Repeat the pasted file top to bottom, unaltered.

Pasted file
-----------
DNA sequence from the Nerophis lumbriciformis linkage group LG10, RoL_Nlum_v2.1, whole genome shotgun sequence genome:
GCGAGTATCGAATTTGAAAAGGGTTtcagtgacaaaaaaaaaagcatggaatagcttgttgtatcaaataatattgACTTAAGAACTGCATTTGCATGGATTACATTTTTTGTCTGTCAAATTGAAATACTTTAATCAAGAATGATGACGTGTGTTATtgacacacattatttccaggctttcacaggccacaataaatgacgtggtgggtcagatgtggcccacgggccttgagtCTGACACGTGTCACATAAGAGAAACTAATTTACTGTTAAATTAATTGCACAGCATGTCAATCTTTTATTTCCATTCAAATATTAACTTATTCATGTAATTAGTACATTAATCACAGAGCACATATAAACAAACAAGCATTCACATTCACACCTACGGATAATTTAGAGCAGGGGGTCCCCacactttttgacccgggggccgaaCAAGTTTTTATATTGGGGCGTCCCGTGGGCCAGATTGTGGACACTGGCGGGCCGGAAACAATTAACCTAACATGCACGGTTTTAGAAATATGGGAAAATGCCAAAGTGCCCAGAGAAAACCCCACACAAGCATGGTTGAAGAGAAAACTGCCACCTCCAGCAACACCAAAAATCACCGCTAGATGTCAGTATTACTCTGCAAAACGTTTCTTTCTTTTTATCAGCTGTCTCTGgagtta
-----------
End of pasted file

DNA sequence from the Nerophis lumbriciformis linkage group LG10, RoL_Nlum_v2.1, whole genome shotgun sequence genome:
GCGAGTATCGAATTTGAAAAGGGTTtcagtgacaaaaaaaaaagcatggaatagcttgttgtatcaaataatattgACTTAAGAACTGCATTTGCATGGATTACATTTTTTGTCTGTCAAATTGAAATACTTTAATCAAGAATGATGACGTGTGTTATtgacacacattatttccaggctttcacaggccacaataaatgacgtggtgggtcagatgtggcccacgggccttgagtCTGACACGTGTCACATAAGAGAAACTAATTTACTGTTAAATTAATTGCACAGCATGTCAATCTTTTATTTCCATTCAAATATTAACTTATTCATGTAATTAGTACATTAATCACAGAGCACATATAAACAAACAAGCATTCACATTCACACCTACGGATAATTTAGAGCAGGGGGTCCCCacactttttgacccgggggccgaaCAAGTTTTTATATTGGGGCGTCCCGTGGGCCAGATTGTGGACACTGGCGGGCCGGAAACAATTAACCTAACATGCACGGTTTTAGAAATATGGGAAAATGCCAAAGTGCCCAGAGAAAACCCCACACAAGCATGGTTGAAGAGAAAACTGCCACCTCCAGCAACACCAAAAATCACCGCTAGATGTCAGTATTACTCTGCAAAACGTTTCTTTCTTTTTATCAGCTGTCTCTGgagtta